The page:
When we talk about food security, we quite naturally focus on the idea that there should be sufficient
food for everyone. However, we tend to forget that food must also be safe and nutritious. In fact, if it
is not safe, it is no longer food and should not be consumed. But often people have to choose between safety, nutrition, and price, placing them at high risk of foodborne illnesses, cancer, or even death. Consumption of contaminated food has a long-term effect on people’s growth, development, and nutrient absorption, along with a higher risk of other illnesses.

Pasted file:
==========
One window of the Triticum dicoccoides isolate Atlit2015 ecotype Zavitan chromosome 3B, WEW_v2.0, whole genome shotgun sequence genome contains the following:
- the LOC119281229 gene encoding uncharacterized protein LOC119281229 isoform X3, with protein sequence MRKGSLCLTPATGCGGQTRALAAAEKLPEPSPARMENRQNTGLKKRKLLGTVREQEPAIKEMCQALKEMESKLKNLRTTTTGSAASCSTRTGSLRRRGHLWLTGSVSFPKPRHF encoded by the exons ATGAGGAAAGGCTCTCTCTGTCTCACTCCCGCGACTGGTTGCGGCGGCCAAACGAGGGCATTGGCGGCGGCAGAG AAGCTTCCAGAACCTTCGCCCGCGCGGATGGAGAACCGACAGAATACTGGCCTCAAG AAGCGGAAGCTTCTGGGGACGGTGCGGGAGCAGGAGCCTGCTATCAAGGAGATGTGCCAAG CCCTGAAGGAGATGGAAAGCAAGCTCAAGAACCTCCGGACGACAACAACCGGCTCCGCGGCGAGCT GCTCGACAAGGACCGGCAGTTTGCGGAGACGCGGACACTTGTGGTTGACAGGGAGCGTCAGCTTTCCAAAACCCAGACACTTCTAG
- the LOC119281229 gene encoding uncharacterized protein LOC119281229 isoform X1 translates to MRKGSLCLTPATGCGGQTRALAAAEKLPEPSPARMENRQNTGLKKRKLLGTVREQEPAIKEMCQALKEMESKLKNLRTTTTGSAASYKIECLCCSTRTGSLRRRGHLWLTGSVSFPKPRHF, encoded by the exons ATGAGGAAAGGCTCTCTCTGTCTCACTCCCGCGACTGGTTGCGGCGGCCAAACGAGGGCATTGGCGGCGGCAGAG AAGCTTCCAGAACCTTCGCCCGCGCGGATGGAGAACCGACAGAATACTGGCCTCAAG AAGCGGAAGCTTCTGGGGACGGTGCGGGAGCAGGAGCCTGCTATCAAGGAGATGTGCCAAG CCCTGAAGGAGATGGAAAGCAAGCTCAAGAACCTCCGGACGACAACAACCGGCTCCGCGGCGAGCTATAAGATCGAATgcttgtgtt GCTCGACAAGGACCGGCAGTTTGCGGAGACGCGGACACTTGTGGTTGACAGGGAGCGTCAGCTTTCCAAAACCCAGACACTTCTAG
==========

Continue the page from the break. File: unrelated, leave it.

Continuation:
Safe food is free of – or has safe levels of – harmful contaminants such as pathogenic microorganisms, natural toxins, undeclared allergens, foreign material, and chemicals. If food handling, production, transport, and storage are not carried out under controlled hygienic conditions, it can lead to food contamination and thus wasted resources, which further reduces food availability.
The food industry has put safety high on the agenda over recent decades. However, the global effect of foodborne illness is still substantial. One in 10 people worldwide become sick from foodborne illness every year and 420,000 die annually as a result, according to the World Health Organization. The burden falls heavily on poor and young populations: In Africa, a third of liver cancer cases are caused by acute aflatoxin exposure from contaminated crops.